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       getenv, secure_getenv - get an environment variable


       #include <stdlib.h>

       char *getenv(const char *name);

       char *secure_getenv(const char *name);

   Feature Test Macro Requirements for glibc (see feature_test_macros(7)):

       secure_getenv(): _GNU_SOURCE


       The  getenv()  function  searches  the  environment  list  to  find the
       environment variable name, and returns a pointer to  the  corresponding
       value string.

       The  GNU-specific secure_getenv() function is just like getenv() except
       that it returns NULL in cases where  "secure  execution"  is  required.
       Secure  execution  is  required  if one of the following conditions was
       true when the program run by the calling process was loaded:

       *  the process's effective user ID did not match its real  user  ID  or
          the  process's  effective  group  ID did not match its real group ID
          (typically this is the result of executing  a  set-user-ID  or  set-
          group-ID program);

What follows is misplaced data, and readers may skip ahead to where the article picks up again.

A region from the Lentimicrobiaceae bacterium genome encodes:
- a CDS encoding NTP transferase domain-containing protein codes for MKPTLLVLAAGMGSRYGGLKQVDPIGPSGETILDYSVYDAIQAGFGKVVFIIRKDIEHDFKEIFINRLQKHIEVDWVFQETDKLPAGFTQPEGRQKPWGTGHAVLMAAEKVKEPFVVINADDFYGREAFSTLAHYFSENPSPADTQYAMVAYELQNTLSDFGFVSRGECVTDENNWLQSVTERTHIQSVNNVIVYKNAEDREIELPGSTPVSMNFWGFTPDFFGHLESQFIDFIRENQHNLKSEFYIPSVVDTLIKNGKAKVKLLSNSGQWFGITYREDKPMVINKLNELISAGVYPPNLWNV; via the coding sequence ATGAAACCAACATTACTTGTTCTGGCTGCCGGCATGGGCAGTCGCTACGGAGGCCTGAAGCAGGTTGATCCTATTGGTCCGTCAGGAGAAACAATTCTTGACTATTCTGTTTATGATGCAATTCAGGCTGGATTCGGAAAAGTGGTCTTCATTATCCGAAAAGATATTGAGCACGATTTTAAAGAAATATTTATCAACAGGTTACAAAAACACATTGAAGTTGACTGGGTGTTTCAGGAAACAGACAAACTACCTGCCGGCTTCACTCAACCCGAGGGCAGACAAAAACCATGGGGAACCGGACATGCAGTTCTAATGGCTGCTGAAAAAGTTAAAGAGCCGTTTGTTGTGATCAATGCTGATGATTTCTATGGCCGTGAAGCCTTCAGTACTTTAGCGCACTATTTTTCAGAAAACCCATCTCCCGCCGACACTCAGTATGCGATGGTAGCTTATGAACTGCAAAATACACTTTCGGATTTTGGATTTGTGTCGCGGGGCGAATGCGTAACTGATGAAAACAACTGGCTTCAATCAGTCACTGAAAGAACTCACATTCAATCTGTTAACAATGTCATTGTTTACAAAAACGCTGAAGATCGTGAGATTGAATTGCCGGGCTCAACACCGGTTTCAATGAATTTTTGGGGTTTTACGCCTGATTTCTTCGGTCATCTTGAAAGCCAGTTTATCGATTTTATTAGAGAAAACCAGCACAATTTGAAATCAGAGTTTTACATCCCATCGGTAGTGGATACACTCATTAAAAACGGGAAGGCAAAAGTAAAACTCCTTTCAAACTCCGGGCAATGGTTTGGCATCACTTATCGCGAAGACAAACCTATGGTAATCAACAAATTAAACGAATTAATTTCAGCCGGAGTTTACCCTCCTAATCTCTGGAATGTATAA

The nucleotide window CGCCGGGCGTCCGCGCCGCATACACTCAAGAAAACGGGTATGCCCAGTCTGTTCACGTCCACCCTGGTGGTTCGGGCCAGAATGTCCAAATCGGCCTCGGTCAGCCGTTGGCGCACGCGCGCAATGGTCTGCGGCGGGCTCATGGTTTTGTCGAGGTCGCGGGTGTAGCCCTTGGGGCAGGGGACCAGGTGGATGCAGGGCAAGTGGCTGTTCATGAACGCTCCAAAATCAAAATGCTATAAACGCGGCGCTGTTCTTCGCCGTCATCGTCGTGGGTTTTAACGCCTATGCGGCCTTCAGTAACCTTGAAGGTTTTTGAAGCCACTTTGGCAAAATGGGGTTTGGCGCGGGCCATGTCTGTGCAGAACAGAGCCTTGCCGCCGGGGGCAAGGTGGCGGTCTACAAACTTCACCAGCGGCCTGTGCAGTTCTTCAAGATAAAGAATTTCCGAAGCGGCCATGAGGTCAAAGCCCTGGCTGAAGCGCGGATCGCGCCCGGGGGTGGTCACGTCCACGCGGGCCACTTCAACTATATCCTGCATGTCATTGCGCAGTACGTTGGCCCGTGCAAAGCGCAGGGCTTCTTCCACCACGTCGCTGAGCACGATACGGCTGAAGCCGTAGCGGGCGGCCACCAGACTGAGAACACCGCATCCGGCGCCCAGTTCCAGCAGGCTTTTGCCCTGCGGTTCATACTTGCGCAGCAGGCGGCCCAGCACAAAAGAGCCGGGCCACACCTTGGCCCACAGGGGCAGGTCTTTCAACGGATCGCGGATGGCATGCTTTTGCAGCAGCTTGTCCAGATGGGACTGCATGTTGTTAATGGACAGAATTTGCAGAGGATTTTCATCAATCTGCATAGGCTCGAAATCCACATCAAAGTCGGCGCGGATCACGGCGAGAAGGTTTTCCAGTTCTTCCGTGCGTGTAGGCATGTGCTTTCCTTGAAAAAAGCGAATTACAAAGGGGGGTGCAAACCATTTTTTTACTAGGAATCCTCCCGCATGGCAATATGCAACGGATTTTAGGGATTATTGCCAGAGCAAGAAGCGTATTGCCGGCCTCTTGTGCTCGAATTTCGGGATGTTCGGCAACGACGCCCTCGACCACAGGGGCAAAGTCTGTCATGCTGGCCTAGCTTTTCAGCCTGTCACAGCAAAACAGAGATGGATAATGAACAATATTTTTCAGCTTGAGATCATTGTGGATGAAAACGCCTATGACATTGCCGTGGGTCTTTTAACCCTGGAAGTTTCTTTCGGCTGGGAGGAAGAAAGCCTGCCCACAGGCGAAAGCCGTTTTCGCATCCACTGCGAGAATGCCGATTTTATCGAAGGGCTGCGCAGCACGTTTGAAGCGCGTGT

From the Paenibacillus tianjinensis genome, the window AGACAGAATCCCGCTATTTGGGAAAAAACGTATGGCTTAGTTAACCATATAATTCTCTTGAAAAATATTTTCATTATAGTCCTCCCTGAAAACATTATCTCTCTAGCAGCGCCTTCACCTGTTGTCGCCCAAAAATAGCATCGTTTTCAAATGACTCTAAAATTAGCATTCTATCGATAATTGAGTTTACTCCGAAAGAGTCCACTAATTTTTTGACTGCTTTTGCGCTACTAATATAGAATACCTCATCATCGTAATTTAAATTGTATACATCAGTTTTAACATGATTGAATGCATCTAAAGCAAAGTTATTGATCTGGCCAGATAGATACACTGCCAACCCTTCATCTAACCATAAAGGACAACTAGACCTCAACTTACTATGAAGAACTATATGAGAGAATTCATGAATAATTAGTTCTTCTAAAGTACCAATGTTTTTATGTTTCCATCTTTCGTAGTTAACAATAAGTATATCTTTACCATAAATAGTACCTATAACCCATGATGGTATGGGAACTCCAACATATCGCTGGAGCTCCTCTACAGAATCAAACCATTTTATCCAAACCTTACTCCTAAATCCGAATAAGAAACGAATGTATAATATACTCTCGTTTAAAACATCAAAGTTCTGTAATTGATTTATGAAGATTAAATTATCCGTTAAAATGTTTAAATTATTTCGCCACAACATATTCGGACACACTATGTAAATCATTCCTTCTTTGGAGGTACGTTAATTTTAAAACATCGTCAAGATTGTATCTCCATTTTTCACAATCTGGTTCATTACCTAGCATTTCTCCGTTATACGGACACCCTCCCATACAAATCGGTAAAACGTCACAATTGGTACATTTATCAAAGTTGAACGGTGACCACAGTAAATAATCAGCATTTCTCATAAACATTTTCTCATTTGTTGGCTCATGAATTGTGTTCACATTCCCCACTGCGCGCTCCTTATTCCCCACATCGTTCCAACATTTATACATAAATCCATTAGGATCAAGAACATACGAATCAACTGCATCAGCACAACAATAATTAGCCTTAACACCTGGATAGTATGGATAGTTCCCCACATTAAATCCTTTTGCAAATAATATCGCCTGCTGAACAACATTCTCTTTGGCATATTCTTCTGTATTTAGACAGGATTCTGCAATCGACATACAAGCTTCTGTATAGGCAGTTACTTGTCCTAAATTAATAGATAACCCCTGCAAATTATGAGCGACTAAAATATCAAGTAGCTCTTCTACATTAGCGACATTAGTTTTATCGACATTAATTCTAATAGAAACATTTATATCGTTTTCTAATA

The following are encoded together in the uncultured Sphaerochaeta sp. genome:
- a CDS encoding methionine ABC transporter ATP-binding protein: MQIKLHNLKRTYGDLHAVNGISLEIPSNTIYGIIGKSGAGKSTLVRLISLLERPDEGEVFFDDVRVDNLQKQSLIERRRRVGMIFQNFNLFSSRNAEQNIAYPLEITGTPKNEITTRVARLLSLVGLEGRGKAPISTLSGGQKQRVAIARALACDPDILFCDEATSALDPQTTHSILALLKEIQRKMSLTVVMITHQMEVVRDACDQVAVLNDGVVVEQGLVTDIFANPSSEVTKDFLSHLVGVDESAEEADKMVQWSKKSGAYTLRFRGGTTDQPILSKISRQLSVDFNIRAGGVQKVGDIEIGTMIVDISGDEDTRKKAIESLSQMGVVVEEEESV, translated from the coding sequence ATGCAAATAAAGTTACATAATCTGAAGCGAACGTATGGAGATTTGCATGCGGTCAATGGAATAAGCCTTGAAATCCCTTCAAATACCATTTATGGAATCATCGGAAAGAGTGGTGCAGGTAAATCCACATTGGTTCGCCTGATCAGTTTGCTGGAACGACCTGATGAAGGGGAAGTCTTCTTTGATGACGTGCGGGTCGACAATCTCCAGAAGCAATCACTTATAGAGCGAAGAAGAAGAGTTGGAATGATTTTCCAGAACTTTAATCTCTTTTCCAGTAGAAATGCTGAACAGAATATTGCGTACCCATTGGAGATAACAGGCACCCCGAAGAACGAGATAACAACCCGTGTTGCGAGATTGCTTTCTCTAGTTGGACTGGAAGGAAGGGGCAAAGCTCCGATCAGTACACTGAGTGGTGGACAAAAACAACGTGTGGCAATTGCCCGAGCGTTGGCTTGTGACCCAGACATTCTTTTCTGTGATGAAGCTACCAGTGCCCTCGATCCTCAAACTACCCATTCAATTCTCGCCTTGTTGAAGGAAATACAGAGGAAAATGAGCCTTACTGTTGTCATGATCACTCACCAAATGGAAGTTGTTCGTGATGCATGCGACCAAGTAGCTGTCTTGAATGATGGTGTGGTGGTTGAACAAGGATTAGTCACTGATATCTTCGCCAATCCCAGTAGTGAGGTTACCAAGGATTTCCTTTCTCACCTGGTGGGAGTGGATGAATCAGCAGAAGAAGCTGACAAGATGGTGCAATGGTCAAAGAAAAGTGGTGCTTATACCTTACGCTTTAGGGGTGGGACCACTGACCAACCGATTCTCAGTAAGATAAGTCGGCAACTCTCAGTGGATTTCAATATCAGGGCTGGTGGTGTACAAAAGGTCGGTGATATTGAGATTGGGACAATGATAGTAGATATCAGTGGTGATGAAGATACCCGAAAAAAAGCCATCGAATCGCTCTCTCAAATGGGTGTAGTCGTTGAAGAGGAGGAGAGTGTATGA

*  the effective capability bit was set on the executable file; or

       *  the process has a nonempty permitted capability set.

       Secure  execution may also required if triggered by some Linux security

       The secure_getenv() function is intended  for  use  in  general-purpose
       libraries  to  avoid vulnerabilities that could occur if set-user-ID or
       set-group-ID programs accidentally trusted the environment.


       The  getenv()  function  returns  a  pointer  to  the  value   in   the
       environment, or NULL if there is no match.


       secure_getenv() first appeared in glibc 2.17.


       For   an   explanation   of   the  terms  used  in  this  section,  see

       │InterfaceAttributeValue       │
       │getenv(), secure_getenv() │ Thread safety │ MT-Safe env │


       getenv(): POSIX.1-2001, POSIX.1-2008, C89, C99, SVr4, 4.3BSD.

       secure_getenv() is a GNU extension.


       The strings in the environment list are of the form name=value.

       As typically implemented, getenv() returns a pointer to a string within
       the  environment  list.   The  caller must take care not to modify this
       string, since that would change the environment of the process.

       The implementation of getenv() is not required to  be  reentrant.   The
       string  pointed  to  by  the return value of getenv() may be statically
       allocated, and can be  modified  by  a  subsequent  call  to  getenv(),
       putenv(3), setenv(3), or unsetenv(3).

       The  "secure  execution"  mode  of secure_getenv() is controlled by the
       AT_SECURE flag contained in the auxiliary vector passed from the kernel
       to user space.


       clearenv(3),    getauxval(3),    putenv(3),   setenv(3),   unsetenv(3),
       capabilities(7), environ(7)


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